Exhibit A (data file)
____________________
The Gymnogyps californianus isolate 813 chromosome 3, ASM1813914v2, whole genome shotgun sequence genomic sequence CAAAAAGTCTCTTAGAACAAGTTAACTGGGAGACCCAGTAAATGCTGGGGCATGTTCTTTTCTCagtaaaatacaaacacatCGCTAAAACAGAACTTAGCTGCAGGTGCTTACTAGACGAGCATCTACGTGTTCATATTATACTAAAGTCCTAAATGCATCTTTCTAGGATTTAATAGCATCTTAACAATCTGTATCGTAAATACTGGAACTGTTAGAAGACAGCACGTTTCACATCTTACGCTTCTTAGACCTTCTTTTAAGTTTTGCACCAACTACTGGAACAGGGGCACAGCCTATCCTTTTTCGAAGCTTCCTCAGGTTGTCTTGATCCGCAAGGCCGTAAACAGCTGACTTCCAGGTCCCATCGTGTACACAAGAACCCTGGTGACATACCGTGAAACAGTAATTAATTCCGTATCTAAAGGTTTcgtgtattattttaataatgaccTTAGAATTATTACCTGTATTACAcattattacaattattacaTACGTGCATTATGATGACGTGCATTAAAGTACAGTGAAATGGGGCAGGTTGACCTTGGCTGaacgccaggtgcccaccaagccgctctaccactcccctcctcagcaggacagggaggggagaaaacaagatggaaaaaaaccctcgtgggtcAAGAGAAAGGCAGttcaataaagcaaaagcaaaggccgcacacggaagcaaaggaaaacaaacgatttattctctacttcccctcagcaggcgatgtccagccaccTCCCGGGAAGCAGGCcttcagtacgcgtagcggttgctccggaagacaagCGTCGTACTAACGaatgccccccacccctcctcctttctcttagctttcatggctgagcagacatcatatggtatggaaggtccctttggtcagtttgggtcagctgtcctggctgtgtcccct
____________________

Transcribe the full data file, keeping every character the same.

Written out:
The Gymnogyps californianus isolate 813 chromosome 3, ASM1813914v2, whole genome shotgun sequence genomic sequence CAAAAAGTCTCTTAGAACAAGTTAACTGGGAGACCCAGTAAATGCTGGGGCATGTTCTTTTCTCagtaaaatacaaacacatCGCTAAAACAGAACTTAGCTGCAGGTGCTTACTAGACGAGCATCTACGTGTTCATATTATACTAAAGTCCTAAATGCATCTTTCTAGGATTTAATAGCATCTTAACAATCTGTATCGTAAATACTGGAACTGTTAGAAGACAGCACGTTTCACATCTTACGCTTCTTAGACCTTCTTTTAAGTTTTGCACCAACTACTGGAACAGGGGCACAGCCTATCCTTTTTCGAAGCTTCCTCAGGTTGTCTTGATCCGCAAGGCCGTAAACAGCTGACTTCCAGGTCCCATCGTGTACACAAGAACCCTGGTGACATACCGTGAAACAGTAATTAATTCCGTATCTAAAGGTTTcgtgtattattttaataatgaccTTAGAATTATTACCTGTATTACAcattattacaattattacaTACGTGCATTATGATGACGTGCATTAAAGTACAGTGAAATGGGGCAGGTTGACCTTGGCTGaacgccaggtgcccaccaagccgctctaccactcccctcctcagcaggacagggaggggagaaaacaagatggaaaaaaaccctcgtgggtcAAGAGAAAGGCAGttcaataaagcaaaagcaaaggccgcacacggaagcaaaggaaaacaaacgatttattctctacttcccctcagcaggcgatgtccagccaccTCCCGGGAAGCAGGCcttcagtacgcgtagcggttgctccggaagacaagCGTCGTACTAACGaatgccccccacccctcctcctttctcttagctttcatggctgagcagacatcatatggtatggaaggtccctttggtcagtttgggtcagctgtcctggctgtgtcccct